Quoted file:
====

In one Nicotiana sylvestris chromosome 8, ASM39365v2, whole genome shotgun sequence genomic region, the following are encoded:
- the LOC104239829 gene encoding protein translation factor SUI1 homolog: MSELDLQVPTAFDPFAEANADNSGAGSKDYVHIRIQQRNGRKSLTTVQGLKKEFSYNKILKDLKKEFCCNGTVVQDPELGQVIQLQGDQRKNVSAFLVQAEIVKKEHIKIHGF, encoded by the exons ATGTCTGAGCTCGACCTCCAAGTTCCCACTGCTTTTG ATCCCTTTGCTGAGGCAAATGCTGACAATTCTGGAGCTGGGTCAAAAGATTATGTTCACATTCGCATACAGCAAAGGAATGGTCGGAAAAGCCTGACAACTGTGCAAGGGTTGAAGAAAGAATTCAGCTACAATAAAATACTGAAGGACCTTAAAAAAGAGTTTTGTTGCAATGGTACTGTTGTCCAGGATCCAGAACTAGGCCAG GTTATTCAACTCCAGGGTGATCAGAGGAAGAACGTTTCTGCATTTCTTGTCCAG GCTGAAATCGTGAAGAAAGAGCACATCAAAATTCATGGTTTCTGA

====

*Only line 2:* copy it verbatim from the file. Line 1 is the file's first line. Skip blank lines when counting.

- the LOC104239829 gene encoding protein translation factor SUI1 homolog: MSELDLQVPTAFDPFAEANADNSGAGSKDYVHIRIQQRNGRKSLTTVQGLKKEFSYNKILKDLKKEFCCNGTVVQDPELGQVIQLQGDQRKNVSAFLVQAEIVKKEHIKIHGF, encoded by the exons ATGTCTGAGCTCGACCTCCAAGTTCCCACTGCTTTTG ATCCCTTTGCTGAGGCAAATGCTGACAATTCTGGAGCTGGGTCAAAAGATTATGTTCACATTCGCATACAGCAAAGGAATGGTCGGAAAAGCCTGACAACTGTGCAAGGGTTGAAGAAAGAATTCAGCTACAATAAAATACTGAAGGACCTTAAAAAAGAGTTTTGTTGCAATGGTACTGTTGTCCAGGATCCAGAACTAGGCCAG GTTATTCAACTCCAGGGTGATCAGAGGAAGAACGTTTCTGCATTTCTTGTCCAG GCTGAAATCGTGAAGAAAGAGCACATCAAAATTCATGGTTTCTGA